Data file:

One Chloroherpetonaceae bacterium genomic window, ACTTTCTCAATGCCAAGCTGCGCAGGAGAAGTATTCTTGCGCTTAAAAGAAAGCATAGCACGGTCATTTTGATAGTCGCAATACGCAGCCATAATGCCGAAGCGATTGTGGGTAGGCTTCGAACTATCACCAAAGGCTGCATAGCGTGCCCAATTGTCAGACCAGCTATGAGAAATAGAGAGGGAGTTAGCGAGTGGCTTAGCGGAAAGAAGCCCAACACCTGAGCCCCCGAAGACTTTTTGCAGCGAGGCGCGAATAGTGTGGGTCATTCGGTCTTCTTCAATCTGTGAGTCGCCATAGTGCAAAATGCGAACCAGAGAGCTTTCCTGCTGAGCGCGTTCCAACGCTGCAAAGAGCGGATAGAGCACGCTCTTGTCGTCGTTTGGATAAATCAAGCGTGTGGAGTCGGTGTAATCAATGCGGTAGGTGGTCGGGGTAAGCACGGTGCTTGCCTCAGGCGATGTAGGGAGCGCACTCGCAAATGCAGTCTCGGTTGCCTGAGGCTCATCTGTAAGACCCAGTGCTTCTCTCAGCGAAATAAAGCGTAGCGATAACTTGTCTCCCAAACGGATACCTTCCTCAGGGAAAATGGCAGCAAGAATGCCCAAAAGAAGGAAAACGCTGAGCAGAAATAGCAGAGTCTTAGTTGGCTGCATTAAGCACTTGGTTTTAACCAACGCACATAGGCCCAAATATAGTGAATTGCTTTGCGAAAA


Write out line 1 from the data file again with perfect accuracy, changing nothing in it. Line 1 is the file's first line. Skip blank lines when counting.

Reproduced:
One Chloroherpetonaceae bacterium genomic window, ACTTTCTCAATGCCAAGCTGCGCAGGAGAAGTATTCTTGCGCTTAAAAGAAAGCATAGCACGGTCATTTTGATAGTCGCAATACGCAGCCATAATGCCGAAGCGATTGTGGGTAGGCTTCGAACTATCACCAAAGGCTGCATAGCGTGCCCAATTGTCAGACCAGCTATGAGAAATAGAGAGGGAGTTAGCGAGTGGCTTAGCGGAAAGAAGCCCAACACCTGAGCCCCCGAAGACTTTTTGCAGCGAGGCGCGAATAGTGTGGGTCATTCGGTCTTCTTCAATCTGTGAGTCGCCATAGTGCAAAATGCGAACCAGAGAGCTTTCCTGCTGAGCGCGTTCCAACGCTGCAAAGAGCGGATAGAGCACGCTCTTGTCGTCGTTTGGATAAATCAAGCGTGTGGAGTCGGTGTAATCAATGCGGTAGGTGGTCGGGGTAAGCACGGTGCTTGCCTCAGGCGATGTAGGGAGCGCACTCGCAAATGCAGTCTCGGTTGCCTGAGGCTCATCTGTAAGACCCAGTGCTTCTCTCAGCGAAATAAAGCGTAGCGATAACTTGTCTCCCAAACGGATACCTTCCTCAGGGAAAATGGCAGCAAGAATGCCCAAAAGAAGGAAAACGCTGAGCAGAAATAGCAGAGTCTTAGTTGGCTGCATTAAGCACTTGGTTTTAACCAACGCACATAGGCCCAAATATAGTGAATTGCTTTGCGAAAA